The most common refrain to the winter’s seasonal music is “kalado,” hence the name of this album, Kalado, devoted to the music of the winter solstice, or Ziemassvētki. These are not Christian Christmas hymns or “Jingle Bells” translations. All of the songs on the album are from the ancient folk traditions, which are still familiar to Latvians but not widely practiced.
I got my copy of Kalado only after New Year’s, so the music on it already sounded out of season to me. But traditionally Latvians went ķekatās from the Mārtiņi celebration on Nov. 10 all the way to the Meteņi celebration on Feb. 10. One of the signatures of Latvian winter celebrations, ķekatas are people in costume going from house to house, barging in with loud dances and songs, demanding food, and basically making a lot of noise and a big ruckus, sometimes even causing trouble (think Halloween, Mardi Gras or English mummers).
Overall, I’ve been very pleased with UPE Recording Co.‘s “Latvian Folk Music Collection.” But the album Kalado, which features all previously recorded material by various folklore groups, kind of bugs me. And what bugs me most is that I just cannot put my finger on exactly what it is that bothers me.
It begins with a beautiful, gentle song by Iļģi, but the song really has nothing to do with the winter solstice. The second song jars you awake with an energetic rendition of “Nerejati, ciema suņi” by the group Auri. It’s fun at first, but the song just won’t stop, and quickly becomes annoying. The beginning of the third song, “Svātki gōja, svētki gōja,” sounds almost Middle Eastern. Then you hear good old Skandinieki singing “Ziemassvētki sabraukuši,” which is much more like what I’m used to hearing at winter solstice celebrations. “Es čigāna dēliņš biju” is a catchy tune about ķekatas. “Es bej vīns kuplys līps” is a dance game that unfortunately does not make me want to get up out of my chair, while “Vylks dora olu” and “Čigāniņi, bāleliņi” do just the opposite. I like the question-answer lyrics and “kalado” drone of “Ej peleite zerņu zogtu.” The album ends with a complex arrangement of “Sidrabiņa lietiņš lija” (performed by Rasa) and a meditation on the “kalado” refrain.
I find it hard to get a consistent feel for the album. The beginning leads me to expect music as calm as a Christmas snowfall, but the bulk of it is impatient, nervous, restless and even frenzied. The end of the album is again calm and meditative. Maybe this is what bothers me. The beginning of the album throws me off, and I never quite seem to find my footing after that.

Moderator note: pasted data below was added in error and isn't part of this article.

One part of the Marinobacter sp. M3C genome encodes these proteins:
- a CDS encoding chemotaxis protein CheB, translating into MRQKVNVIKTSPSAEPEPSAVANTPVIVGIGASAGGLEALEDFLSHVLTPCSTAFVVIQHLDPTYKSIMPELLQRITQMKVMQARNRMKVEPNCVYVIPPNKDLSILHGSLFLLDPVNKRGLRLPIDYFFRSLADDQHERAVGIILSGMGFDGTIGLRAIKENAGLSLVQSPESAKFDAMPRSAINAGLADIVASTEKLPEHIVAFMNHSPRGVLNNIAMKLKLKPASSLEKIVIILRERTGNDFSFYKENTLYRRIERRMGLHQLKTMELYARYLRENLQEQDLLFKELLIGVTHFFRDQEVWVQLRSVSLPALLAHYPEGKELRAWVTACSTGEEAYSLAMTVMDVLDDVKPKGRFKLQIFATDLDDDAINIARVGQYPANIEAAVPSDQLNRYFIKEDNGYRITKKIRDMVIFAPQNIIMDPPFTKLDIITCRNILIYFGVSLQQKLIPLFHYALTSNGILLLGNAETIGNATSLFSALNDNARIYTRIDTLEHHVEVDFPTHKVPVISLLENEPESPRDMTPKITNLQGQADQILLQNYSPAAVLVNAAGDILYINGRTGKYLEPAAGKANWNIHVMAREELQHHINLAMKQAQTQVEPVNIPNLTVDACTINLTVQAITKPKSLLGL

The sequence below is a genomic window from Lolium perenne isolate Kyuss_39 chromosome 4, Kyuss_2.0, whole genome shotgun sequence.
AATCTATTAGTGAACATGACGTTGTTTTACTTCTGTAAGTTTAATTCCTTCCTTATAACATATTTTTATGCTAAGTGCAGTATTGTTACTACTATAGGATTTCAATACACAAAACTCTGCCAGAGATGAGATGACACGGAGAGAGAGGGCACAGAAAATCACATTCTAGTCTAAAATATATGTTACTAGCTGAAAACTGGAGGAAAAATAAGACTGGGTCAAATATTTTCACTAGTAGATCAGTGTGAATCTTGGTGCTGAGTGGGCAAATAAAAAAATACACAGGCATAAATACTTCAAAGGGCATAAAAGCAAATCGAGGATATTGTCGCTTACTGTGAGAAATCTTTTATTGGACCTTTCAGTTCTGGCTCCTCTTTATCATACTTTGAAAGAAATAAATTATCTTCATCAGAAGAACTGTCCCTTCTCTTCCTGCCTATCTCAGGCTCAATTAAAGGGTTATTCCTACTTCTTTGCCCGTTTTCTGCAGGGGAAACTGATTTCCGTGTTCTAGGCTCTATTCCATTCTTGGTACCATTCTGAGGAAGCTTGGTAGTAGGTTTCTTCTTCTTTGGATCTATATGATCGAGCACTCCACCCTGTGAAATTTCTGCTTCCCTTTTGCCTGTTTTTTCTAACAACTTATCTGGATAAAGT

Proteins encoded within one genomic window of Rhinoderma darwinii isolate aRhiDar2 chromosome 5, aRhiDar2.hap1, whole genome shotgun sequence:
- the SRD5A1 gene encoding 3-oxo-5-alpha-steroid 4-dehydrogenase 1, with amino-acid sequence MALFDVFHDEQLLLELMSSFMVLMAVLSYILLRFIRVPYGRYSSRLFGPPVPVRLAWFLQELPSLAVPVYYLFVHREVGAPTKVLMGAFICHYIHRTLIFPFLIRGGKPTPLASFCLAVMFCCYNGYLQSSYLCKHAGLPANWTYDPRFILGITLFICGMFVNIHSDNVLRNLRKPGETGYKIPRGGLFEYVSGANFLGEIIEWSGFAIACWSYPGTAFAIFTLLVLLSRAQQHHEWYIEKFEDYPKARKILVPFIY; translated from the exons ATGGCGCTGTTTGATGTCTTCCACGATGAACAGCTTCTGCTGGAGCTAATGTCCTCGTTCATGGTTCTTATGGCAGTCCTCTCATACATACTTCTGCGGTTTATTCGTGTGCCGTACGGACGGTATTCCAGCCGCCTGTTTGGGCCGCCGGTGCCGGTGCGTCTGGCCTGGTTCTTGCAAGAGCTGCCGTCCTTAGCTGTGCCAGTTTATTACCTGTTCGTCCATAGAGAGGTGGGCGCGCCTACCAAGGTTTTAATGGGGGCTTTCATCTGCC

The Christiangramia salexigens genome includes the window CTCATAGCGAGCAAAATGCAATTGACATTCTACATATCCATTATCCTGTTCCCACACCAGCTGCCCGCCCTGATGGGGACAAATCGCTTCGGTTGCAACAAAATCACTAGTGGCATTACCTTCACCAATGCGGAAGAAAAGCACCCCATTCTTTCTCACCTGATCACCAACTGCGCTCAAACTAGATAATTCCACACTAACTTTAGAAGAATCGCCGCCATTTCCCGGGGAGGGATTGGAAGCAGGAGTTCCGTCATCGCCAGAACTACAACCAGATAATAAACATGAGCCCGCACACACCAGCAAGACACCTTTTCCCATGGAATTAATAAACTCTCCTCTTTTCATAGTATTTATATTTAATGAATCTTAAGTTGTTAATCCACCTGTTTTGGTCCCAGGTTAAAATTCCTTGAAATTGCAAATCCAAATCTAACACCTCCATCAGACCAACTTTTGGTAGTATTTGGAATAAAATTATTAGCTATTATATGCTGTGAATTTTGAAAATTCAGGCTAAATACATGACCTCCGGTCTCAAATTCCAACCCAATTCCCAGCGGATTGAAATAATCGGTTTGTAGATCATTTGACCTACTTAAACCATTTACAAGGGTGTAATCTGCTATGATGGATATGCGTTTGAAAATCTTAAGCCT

In a way, though, this is appropriate. Solstices and equinoxes in all cultures have been times of the year when everything is on edge. They are often socially acceptable times to “let loose.” The borders between worlds blur, and the earth stands still for a moment while the sun and earth figure out which direction to follow. One must be very careful for one’s self until things fall back into a normal cosmic rhythm. Kalado definitely evokes this skittish and jittery feeling of unrest (in Latvian, nemiers). After all, one never knows what the ķekatas will do. Will they eat up all the food and leave us to starve? Will they steal something? Will they scare the children? Or will they be friendly? Who are they, anyway?!
On Kalado you’ll notice repetition of the lyrics within a song and from song to song, and you’ll also notice that the melodies tend to be quite narrow in their range. If you’re in a large gathering (such as a solstice celebration) where everyone wants to sing along, lots of repetition is necessary. Simple melodies and repeated texts make for easy learning and participation. The repetition can even become intoxicating—like a trance—when you take part in it. But on a recording one can grow tired of it after a very short time.
Taken alone, there are some wonderful arrangements on Kalado. I know and appreciate the artistic exploration in these ensembles’ music, but in a recording like this—which I assume is devoted to introducing people to winter solstice songs and traditional Ziemassvētki celebrations—I’d like to hear simpler and less exotic arrangements. The music at the solstice celebration I attended several weeks ago sounded little like this album (except, of course, the selections by Skandinieki and Rasa, who stick to very traditional renditions of folk songs), and therefore I expected Kalado to sound less polished and complex.
Latviešu tautas mūzikas kolekcija
UPE Recording Co., 2000
UPE CD 022
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